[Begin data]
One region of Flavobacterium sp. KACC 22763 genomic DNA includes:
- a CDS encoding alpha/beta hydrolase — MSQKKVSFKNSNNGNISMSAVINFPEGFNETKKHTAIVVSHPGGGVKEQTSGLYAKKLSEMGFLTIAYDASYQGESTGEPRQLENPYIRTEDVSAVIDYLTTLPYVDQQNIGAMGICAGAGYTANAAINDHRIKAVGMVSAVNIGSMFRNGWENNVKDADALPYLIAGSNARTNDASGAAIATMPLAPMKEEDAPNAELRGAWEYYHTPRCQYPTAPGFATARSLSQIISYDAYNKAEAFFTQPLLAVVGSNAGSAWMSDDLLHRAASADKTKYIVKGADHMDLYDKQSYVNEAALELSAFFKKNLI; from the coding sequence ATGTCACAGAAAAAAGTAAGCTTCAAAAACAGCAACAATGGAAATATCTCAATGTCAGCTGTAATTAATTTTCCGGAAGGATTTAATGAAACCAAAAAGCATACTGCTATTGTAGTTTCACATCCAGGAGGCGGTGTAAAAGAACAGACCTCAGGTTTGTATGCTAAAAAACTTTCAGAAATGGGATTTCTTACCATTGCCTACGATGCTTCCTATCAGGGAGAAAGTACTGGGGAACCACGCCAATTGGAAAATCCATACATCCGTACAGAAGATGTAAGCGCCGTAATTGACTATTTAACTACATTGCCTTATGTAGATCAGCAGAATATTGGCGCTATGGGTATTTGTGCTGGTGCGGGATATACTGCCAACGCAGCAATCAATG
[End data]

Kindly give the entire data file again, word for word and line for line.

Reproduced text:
One region of Flavobacterium sp. KACC 22763 genomic DNA includes:
- a CDS encoding alpha/beta hydrolase — MSQKKVSFKNSNNGNISMSAVINFPEGFNETKKHTAIVVSHPGGGVKEQTSGLYAKKLSEMGFLTIAYDASYQGESTGEPRQLENPYIRTEDVSAVIDYLTTLPYVDQQNIGAMGICAGAGYTANAAINDHRIKAVGMVSAVNIGSMFRNGWENNVKDADALPYLIAGSNARTNDASGAAIATMPLAPMKEEDAPNAELRGAWEYYHTPRCQYPTAPGFATARSLSQIISYDAYNKAEAFFTQPLLAVVGSNAGSAWMSDDLLHRAASADKTKYIVKGADHMDLYDKQSYVNEAALELSAFFKKNLI; from the coding sequence ATGTCACAGAAAAAAGTAAGCTTCAAAAACAGCAACAATGGAAATATCTCAATGTCAGCTGTAATTAATTTTCCGGAAGGATTTAATGAAACCAAAAAGCATACTGCTATTGTAGTTTCACATCCAGGAGGCGGTGTAAAAGAACAGACCTCAGGTTTGTATGCTAAAAAACTTTCAGAAATGGGATTTCTTACCATTGCCTACGATGCTTCCTATCAGGGAGAAAGTACTGGGGAACCACGCCAATTGGAAAATCCATACATCCGTACAGAAGATGTAAGCGCCGTAATTGACTATTTAACTACATTGCCTTATGTAGATCAGCAGAATATTGGCGCTATGGGTATTTGTGCTGGTGCGGGATATACTGCCAACGCAGCAATCAATG